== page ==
Wednesday, August 06, 2014

Talin Tahajian: Carcinoma

On Tuesdays you spat daisies, and Wednesdays
were for Chinese takeout, and the space between
the kitchen and the bedroom smells like 7:03 a.m.,

when she used to wake up and ask for pennies
and our wedding bands, and when I asked why,
you’d shake your head and hand me a papaya,

orange, medicinal, seeds like birth marks, the color
of a pill bottle. I remember when the doctor told us
that he had no prescriptions left, and you told him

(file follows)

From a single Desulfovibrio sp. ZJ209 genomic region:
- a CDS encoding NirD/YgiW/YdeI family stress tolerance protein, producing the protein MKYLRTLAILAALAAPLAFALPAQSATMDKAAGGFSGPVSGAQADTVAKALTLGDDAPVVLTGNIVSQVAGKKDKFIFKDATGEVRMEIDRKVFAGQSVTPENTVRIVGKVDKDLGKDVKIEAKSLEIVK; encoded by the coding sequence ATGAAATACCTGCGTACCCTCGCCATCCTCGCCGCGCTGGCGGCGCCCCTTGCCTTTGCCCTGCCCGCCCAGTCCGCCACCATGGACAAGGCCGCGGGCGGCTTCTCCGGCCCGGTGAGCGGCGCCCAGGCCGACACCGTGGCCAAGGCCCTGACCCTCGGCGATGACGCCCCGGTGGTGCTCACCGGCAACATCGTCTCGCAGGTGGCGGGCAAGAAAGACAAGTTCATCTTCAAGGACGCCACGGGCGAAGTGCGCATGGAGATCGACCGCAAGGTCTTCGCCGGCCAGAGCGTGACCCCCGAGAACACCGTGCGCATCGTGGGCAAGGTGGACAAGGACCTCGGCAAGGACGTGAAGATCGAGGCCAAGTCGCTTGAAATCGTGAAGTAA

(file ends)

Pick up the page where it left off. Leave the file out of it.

that’s a shame because you love things that intensify,
like lost hair, hospital bills, plastic bags, the shade
of her November sunburn. Her funeral smelled

like peach tea, broken air conditioners, and it wasn’t
even raining, and she would’ve hated the blue bowl
of lemon drops, wrapped and dusty, and everyone

choking them down.

This poem has appeared in PANK magazine. 

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